By Stuart Wilson, Vice President EMEA, Alteryx
For some people, data is magnetic. Its force draws them irresistibly in. For these people, data is like an ancient code combined with a multiple-choice question: the promise of revelation wrapped in an objective answer. These dataphiles crave enlightenment and seek it in hidden patterns. They find it by playing with, by working through, and by living, breathing, and communing with data. There have always been such devotees of data, and they have always made an enormous impact on the world.
Today we encounter data gurus more frequently because our professional and personal lives increasingly depend on data and the artful unravelling of its elegant inner structures.
The Age of Personal Data Experiences
Almost everyone I meet these days is getting excited about (or, if you prefer, ‘geeking out’ on) data. Analysing data used to be complex and time-consuming, but revolutionary new analytic tools make data easier to blend, more accessible, and increasingly fun to use. The latest user-friendly analytics tools are empowering a new wave of business users to embrace analytics, and as a result, data hobbyists and analysts are distinguishing themselves as company and industry leaders.
These folks are tracking, measuring, and analysing an unprecedented amount of personal data -- whether they're tracking the impact of every move they make in ‘Words With Friends’ or optimising their choice of vegetarian restaurants while on vacation in Majorca. Fascinated by the numbers that surround them, data hobbyists discover how to make data meaningful, then turn around and apply these insights at work. This drive is essential as new phenomena such as wearable data-tracking devices and apps such as Apple's iOS 8 Health app make the personalisation of healthcare data a mainstream practice.
The hobbyist movement broadens everyone's perception of the potential of analytics. The technological ability to track and measure every aspect of one's life is pushing us all to dig deeper into the data that's driving innovation. Where some business users follow the classic 80/20 rule for decision making (80 percent of their decisions are based on fact and 20 percent on instinct), dataphiles shoot for 95/5. They know that the more data applied to making a decision, the better they can predict the outcome of that decision. As data hobbyists continue to spearhead the 95/5 rule, their organisations improve their ability to make the best business decisions.
Data Hobbyists Drive Success
In our data-driven economy, the mindset of a data hobbyist adds tremendous strategic value in an enterprise setting. First, data hobbyists are constantly improving their analytics skills. They use personal projects to strengthen their analytics muscles and explore new ways of data problem solving. With each off-the-job project, data hobbyists increase their ability to process a question from multiple angles, making them wiser, more agile employees.
Next, data hobbyists dig deeper. New user-friendly data blending tools help them get straight to the heart of what they love, which is understanding what the numbers have to tell them. Happy data hobbyists enjoy mining through as much data as they can handle to uncover valuable insights, resulting in the rapid application of critical solutions to your organisation’s challenges.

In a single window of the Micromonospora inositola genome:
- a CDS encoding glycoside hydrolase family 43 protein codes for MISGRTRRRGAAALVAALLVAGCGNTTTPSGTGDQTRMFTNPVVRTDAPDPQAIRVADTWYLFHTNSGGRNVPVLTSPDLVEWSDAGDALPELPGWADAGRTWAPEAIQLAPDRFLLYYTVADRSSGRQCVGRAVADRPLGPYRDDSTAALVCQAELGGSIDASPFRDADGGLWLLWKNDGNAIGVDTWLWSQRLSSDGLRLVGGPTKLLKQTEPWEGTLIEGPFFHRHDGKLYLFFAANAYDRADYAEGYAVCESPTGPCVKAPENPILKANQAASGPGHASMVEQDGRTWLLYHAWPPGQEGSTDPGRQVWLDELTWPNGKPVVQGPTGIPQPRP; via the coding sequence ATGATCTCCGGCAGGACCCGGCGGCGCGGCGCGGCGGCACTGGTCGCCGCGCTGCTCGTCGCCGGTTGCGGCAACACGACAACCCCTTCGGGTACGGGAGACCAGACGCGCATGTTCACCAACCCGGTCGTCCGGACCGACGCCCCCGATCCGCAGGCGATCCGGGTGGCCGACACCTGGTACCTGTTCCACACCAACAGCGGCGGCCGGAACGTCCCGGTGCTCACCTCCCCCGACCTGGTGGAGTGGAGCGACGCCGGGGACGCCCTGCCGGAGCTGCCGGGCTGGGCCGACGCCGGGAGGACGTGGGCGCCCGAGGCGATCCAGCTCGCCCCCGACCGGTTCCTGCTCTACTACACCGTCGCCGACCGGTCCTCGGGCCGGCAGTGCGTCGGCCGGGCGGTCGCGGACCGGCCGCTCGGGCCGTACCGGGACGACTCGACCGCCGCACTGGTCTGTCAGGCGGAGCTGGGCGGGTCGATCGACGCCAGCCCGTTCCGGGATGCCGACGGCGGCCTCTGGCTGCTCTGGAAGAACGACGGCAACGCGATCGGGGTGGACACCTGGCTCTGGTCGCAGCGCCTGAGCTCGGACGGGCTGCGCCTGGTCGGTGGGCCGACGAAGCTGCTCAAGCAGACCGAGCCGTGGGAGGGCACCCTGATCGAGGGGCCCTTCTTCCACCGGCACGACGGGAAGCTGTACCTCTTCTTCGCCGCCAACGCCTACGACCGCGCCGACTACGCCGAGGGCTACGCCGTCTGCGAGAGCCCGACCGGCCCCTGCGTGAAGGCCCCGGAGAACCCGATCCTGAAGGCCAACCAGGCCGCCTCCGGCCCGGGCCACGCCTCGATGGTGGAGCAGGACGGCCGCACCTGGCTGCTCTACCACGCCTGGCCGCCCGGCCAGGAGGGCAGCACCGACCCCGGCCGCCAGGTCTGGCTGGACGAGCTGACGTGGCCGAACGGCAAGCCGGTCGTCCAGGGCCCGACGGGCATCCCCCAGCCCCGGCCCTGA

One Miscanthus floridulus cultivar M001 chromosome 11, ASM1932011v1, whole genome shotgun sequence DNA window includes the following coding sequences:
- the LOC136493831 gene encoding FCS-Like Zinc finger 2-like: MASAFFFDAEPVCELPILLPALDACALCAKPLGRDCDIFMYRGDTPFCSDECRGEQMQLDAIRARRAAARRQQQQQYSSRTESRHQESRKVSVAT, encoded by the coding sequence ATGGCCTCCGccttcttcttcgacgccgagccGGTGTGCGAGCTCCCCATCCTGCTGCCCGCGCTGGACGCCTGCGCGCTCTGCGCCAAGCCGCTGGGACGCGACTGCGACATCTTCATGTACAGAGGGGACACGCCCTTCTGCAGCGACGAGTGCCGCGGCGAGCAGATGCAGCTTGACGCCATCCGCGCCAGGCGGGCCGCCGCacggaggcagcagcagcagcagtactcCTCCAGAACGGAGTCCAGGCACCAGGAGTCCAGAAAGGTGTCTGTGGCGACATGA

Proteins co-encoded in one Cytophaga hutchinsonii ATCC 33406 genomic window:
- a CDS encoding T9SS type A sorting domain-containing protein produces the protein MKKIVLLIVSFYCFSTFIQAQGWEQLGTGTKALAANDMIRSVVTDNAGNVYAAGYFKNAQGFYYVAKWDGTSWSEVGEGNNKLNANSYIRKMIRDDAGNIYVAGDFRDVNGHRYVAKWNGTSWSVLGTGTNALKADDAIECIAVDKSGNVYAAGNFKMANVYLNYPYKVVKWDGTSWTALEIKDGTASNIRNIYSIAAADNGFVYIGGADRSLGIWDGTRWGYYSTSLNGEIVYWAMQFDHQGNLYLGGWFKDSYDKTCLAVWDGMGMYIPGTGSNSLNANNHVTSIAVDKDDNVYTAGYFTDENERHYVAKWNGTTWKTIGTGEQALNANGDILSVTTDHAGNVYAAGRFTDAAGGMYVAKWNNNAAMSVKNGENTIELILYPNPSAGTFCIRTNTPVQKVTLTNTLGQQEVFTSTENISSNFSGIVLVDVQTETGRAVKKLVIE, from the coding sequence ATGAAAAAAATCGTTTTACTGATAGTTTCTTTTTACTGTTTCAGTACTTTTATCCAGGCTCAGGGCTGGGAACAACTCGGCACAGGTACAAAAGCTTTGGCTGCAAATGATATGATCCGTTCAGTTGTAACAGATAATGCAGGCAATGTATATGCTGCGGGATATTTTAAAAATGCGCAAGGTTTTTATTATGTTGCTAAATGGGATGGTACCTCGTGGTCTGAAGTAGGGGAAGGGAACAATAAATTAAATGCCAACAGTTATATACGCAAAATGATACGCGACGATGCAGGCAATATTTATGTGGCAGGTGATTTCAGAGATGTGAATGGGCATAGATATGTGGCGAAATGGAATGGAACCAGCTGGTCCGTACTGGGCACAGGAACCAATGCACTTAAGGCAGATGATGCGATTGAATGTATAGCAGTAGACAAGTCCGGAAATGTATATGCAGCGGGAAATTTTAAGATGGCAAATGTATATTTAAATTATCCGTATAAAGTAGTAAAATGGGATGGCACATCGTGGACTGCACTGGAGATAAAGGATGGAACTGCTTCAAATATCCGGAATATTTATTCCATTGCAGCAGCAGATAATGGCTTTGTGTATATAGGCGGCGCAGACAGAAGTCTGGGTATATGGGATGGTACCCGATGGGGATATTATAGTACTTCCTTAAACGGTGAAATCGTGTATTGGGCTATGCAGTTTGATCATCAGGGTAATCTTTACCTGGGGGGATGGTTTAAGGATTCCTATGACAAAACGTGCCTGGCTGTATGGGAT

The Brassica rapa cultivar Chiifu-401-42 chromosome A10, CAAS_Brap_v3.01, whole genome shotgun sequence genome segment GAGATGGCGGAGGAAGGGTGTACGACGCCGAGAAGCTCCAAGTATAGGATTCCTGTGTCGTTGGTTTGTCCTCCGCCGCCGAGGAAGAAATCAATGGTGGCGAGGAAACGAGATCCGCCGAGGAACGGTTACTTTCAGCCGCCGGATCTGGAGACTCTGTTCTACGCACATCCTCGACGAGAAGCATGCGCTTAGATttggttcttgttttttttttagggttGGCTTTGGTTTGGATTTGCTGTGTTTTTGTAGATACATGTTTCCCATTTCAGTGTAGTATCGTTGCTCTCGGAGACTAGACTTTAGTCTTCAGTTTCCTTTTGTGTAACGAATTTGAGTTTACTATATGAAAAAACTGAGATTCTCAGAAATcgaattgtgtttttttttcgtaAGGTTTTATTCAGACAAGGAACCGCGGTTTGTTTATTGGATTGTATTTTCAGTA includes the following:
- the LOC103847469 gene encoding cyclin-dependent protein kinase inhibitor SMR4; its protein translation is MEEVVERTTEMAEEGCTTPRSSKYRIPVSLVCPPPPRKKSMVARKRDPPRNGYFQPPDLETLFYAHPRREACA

In addition, their passion is contagious. Outside of work, data hobbyists are proud of their side projects. They share these projects and collaborate on more within a talented global community -- learning valuable insights from intelligent peers. Inside the organisation, data hobbyists share their findings, methods, and new tools with their teams, giving everyone -- from C-suite executives to marketing managers and business development directors -- the ability and desire to successfully use analytics and drive better performance.
How to Capitalise on the Data Hobbyist Movement
Most data-driven organisations already have data hobbyists on their teams. Here are three ways to empower your data hobbyists and nurture the analytics movement in your own organisation.
1. Arm data hobbyists with new tools: Provide easy-to-use, fun tools that foster creativity and let data hobbyists do what they love -- analyse data. Chris Love, a well-known data analyst, observed that "it's important for people to feel a sense of worth in what they do and to go to work with a smile. ... [H]aving fun leads to innovation and growth. If people are having fun with data we'll learn more about what it can offer, and build richer models and better insights."
2. Create a community in your organisation where data hobbyists inspire one another: Encourage your data hobbyists to learn from one another's creativity, thought process, and problem-solving skills by discussing their insights and experiments with their peers.
3. Recruit new data hobbyists: Millennials are great potential data hobbyists. They were born in the big data era and inherently understand that data is a key part of decision-making. Give them intuitive, easy-to-use tools and watch them deliver data-driven insights you might have thought impossible.
Companies live or die by their ability to extract insights from data. Foster curiosity, creativity, and productivity broadly across your company by embracing the data hobbyist movement. You will be amply rewarded.